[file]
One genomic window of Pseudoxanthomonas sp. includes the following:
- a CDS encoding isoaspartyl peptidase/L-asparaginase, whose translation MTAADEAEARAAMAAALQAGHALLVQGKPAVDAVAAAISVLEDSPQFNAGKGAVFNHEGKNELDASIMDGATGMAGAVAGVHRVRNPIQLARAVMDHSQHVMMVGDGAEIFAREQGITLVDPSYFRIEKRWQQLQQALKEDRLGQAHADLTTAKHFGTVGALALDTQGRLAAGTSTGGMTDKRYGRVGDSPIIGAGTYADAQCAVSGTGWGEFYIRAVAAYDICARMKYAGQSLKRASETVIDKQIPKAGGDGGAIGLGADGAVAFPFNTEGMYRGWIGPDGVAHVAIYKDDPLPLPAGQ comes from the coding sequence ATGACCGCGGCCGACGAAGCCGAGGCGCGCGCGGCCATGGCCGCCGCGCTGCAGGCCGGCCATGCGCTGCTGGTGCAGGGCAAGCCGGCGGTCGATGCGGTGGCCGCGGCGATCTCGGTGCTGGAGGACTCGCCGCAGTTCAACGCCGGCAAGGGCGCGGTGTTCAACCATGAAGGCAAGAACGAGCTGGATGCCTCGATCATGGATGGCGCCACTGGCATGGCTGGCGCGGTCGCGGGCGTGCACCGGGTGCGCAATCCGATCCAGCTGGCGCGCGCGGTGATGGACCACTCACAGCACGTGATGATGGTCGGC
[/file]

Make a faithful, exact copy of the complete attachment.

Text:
One genomic window of Pseudoxanthomonas sp. includes the following:
- a CDS encoding isoaspartyl peptidase/L-asparaginase, whose translation MTAADEAEARAAMAAALQAGHALLVQGKPAVDAVAAAISVLEDSPQFNAGKGAVFNHEGKNELDASIMDGATGMAGAVAGVHRVRNPIQLARAVMDHSQHVMMVGDGAEIFAREQGITLVDPSYFRIEKRWQQLQQALKEDRLGQAHADLTTAKHFGTVGALALDTQGRLAAGTSTGGMTDKRYGRVGDSPIIGAGTYADAQCAVSGTGWGEFYIRAVAAYDICARMKYAGQSLKRASETVIDKQIPKAGGDGGAIGLGADGAVAFPFNTEGMYRGWIGPDGVAHVAIYKDDPLPLPAGQ comes from the coding sequence ATGACCGCGGCCGACGAAGCCGAGGCGCGCGCGGCCATGGCCGCCGCGCTGCAGGCCGGCCATGCGCTGCTGGTGCAGGGCAAGCCGGCGGTCGATGCGGTGGCCGCGGCGATCTCGGTGCTGGAGGACTCGCCGCAGTTCAACGCCGGCAAGGGCGCGGTGTTCAACCATGAAGGCAAGAACGAGCTGGATGCCTCGATCATGGATGGCGCCACTGGCATGGCTGGCGCGGTCGCGGGCGTGCACCGGGTGCGCAATCCGATCCAGCTGGCGCGCGCGGTGATGGACCACTCACAGCACGTGATGATGGTCGGC